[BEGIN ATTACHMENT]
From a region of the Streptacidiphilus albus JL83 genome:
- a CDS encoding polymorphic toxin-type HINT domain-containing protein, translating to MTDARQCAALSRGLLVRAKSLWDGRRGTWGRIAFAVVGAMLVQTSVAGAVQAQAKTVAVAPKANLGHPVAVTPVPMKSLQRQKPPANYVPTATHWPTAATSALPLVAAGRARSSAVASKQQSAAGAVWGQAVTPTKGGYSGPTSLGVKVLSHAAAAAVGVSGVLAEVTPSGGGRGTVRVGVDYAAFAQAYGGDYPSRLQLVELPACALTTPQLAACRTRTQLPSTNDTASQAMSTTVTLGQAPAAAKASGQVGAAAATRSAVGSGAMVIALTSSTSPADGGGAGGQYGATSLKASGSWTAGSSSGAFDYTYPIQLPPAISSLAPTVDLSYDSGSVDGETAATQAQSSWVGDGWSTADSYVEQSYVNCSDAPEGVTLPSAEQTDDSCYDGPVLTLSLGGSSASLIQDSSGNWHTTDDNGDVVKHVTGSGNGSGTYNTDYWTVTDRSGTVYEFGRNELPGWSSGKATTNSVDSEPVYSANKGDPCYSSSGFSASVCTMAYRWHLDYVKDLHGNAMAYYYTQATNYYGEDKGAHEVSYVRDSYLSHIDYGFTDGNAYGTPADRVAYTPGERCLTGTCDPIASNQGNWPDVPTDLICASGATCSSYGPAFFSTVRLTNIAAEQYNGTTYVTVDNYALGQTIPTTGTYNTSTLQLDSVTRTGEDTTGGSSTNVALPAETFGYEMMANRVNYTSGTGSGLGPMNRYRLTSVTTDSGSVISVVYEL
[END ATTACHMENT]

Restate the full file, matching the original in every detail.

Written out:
From a region of the Streptacidiphilus albus JL83 genome:
- a CDS encoding polymorphic toxin-type HINT domain-containing protein, translating to MTDARQCAALSRGLLVRAKSLWDGRRGTWGRIAFAVVGAMLVQTSVAGAVQAQAKTVAVAPKANLGHPVAVTPVPMKSLQRQKPPANYVPTATHWPTAATSALPLVAAGRARSSAVASKQQSAAGAVWGQAVTPTKGGYSGPTSLGVKVLSHAAAAAVGVSGVLAEVTPSGGGRGTVRVGVDYAAFAQAYGGDYPSRLQLVELPACALTTPQLAACRTRTQLPSTNDTASQAMSTTVTLGQAPAAAKASGQVGAAAATRSAVGSGAMVIALTSSTSPADGGGAGGQYGATSLKASGSWTAGSSSGAFDYTYPIQLPPAISSLAPTVDLSYDSGSVDGETAATQAQSSWVGDGWSTADSYVEQSYVNCSDAPEGVTLPSAEQTDDSCYDGPVLTLSLGGSSASLIQDSSGNWHTTDDNGDVVKHVTGSGNGSGTYNTDYWTVTDRSGTVYEFGRNELPGWSSGKATTNSVDSEPVYSANKGDPCYSSSGFSASVCTMAYRWHLDYVKDLHGNAMAYYYTQATNYYGEDKGAHEVSYVRDSYLSHIDYGFTDGNAYGTPADRVAYTPGERCLTGTCDPIASNQGNWPDVPTDLICASGATCSSYGPAFFSTVRLTNIAAEQYNGTTYVTVDNYALGQTIPTTGTYNTSTLQLDSVTRTGEDTTGGSSTNVALPAETFGYEMMANRVNYTSGTGSGLGPMNRYRLTSVTTDSGSVISVVYEL